KEVIN SMITH HADN’T PLANNED ON BUYING A CORVETTE—the opportunity just kind of fell on his lap. He’d been living in Linden, New Jersey for about five years and had befriended his neighbor Joseph Camasta, who had a green ’75 Corvette in his garage. But it wasn’t driven very often and was never left out on the driveway, so Smith rarely thought about the car. That is, until the day Camasta offered to sell it to him.
In 1974, Camasta’s 21-year-old son, Joseph, Jr., had bought the ’75 Corvette new. He’d just landed a job with the Newark, New Jersey fire department and bought the sports car as a way of celebrating. As a fire chief in Linden, Joseph, Sr. was certainly proud to see his son follow in his footsteps. A few years later, this heart-warming picture was shattered by cancer. In 1978, at just 25 years of age, Joseph, Jr. succumbed to Hodgkin’s disease.
For the next 21 years, Joseph, Sr. kept the Corvette in his garage, driving it only to keep the battery charged and the fluids circulating. Other than the oil, nothing was changed on the car—including the tires. When Camasta offered to sell the Corvette to Smith, it had just 9,000 miles on the odometer. He had wanted to pass the car on to someone he knew, preferably a friend; Smith fit the bill.
As it had come out of the blue, Smith was a bit stunned by the offer, and he didn’t immediately have an answer for Camasta—he also didn’t have the cash. Smith did, however, have a Harley-Davidson Sportster he could sell to help raise the necessary funds; within a week, he had found a buyer for the bike. He went over to Camasta’s and declared, “Joe, I’ll take the car.” Without any money having changed hands, Camasta immediately drove the Corvette across the street to its new home and handed Smith the keys.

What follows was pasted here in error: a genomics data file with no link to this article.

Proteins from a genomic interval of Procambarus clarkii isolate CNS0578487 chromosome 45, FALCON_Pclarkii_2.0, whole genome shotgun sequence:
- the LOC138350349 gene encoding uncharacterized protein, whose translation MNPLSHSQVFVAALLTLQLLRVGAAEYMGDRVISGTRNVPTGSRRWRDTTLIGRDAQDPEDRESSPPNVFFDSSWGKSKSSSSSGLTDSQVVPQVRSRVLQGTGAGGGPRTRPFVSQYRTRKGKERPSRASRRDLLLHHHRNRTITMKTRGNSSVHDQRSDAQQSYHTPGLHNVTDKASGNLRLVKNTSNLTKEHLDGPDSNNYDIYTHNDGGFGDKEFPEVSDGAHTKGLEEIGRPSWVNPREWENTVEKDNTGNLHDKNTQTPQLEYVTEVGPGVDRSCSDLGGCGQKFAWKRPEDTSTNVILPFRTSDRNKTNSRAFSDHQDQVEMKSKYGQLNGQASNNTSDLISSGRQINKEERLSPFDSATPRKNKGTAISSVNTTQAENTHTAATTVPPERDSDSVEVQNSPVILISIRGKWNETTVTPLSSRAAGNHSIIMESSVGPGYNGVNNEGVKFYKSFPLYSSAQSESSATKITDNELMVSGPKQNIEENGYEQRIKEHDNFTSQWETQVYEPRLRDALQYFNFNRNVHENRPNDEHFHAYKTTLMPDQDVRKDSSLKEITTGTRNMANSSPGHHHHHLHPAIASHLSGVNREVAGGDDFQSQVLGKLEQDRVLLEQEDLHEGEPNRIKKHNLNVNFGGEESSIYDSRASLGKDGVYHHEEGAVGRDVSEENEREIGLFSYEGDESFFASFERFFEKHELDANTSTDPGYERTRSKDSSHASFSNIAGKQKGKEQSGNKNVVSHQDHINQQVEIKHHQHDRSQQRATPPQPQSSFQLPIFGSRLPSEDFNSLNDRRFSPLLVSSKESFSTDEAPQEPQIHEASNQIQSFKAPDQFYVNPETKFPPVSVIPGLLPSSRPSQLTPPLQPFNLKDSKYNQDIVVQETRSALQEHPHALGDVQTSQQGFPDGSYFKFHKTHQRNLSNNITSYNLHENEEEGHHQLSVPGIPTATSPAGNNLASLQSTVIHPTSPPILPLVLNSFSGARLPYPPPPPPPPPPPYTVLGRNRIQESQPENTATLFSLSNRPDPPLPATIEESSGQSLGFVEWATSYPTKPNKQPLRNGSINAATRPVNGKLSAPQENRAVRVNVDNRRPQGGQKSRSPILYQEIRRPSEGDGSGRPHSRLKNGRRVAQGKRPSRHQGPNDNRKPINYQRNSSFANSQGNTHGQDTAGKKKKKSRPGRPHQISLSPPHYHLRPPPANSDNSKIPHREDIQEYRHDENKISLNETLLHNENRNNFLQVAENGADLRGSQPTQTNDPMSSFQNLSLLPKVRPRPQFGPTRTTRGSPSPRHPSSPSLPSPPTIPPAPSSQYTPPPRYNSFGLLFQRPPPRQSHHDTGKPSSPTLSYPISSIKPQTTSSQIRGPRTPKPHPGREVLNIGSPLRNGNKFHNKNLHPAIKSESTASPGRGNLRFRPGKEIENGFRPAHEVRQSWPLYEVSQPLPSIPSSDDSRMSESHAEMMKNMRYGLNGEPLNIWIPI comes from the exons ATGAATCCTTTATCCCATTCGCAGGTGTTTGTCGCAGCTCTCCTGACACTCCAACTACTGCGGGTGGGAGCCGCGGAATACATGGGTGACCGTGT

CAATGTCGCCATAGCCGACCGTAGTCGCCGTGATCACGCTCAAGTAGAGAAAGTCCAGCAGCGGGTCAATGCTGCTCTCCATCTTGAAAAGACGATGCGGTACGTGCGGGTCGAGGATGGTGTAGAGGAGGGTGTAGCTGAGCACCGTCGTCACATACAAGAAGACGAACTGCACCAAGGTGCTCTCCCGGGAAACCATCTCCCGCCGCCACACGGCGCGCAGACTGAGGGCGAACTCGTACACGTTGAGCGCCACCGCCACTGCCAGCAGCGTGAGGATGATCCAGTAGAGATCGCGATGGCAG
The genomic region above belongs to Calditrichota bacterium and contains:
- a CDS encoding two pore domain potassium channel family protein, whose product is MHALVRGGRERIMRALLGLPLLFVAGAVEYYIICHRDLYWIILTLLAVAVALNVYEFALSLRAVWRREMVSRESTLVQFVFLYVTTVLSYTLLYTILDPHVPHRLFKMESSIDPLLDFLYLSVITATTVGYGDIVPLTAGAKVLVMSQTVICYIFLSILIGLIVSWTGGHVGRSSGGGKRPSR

Smith had owned several Chevies before, but never a Corvette. Back in the ’70s, he had a ’63 Chevy sedan, then moved up to a ’63 coupe in which he installed a 327-cubic-inch V8. “It was my hot rod,” he recalls. Even hotter was the Camaro big block he later owned. Naturally, he was attracted to Corvettes, but he never thought he could afford one—certainly not a new model. But then the modern machinery doesn’t appeal to Smith, he much prefers older cars.
SMITH WAS FLABBERGASTED BY THE CORVETTE’S ORIGINALITY. Absolutely nothing had been changed mechanically. The ’75 model was the first Corvette to have a catalytic converter. The setup was a power robber mostly because the exhaust manifolds fed into a single cat before separating back out into dual exhaust tips. As a result, the base L48 engine produced just 165 horsepower—the lowest output of any Corvette V8. Not surprisingly, the stock exhaust system was usually one of the first things to go on mid-’70s Corvettes. The same was true of the air pump, a belt-driven device that directed air into the exhaust manifolds in order to reduce tailpipe emissions. Both of these parts were present and accounted for on Smith’s ’75.
An automatic transmission-equipped coupe, this Corvette has a fairly long list of options, including air-conditioning, tilt/telescopic steering column, power steering, power brakes and an AM/FM radio. Joseph Camasta, Jr. certainly didn’t skimp when it came to ordering his Corvette. He also chose to go with a bright color—literally, Bright Green. Not all that many other customers went down this path; just 1,664 ’75 Corvettes (out of 38,465) were painted this one-year-only color.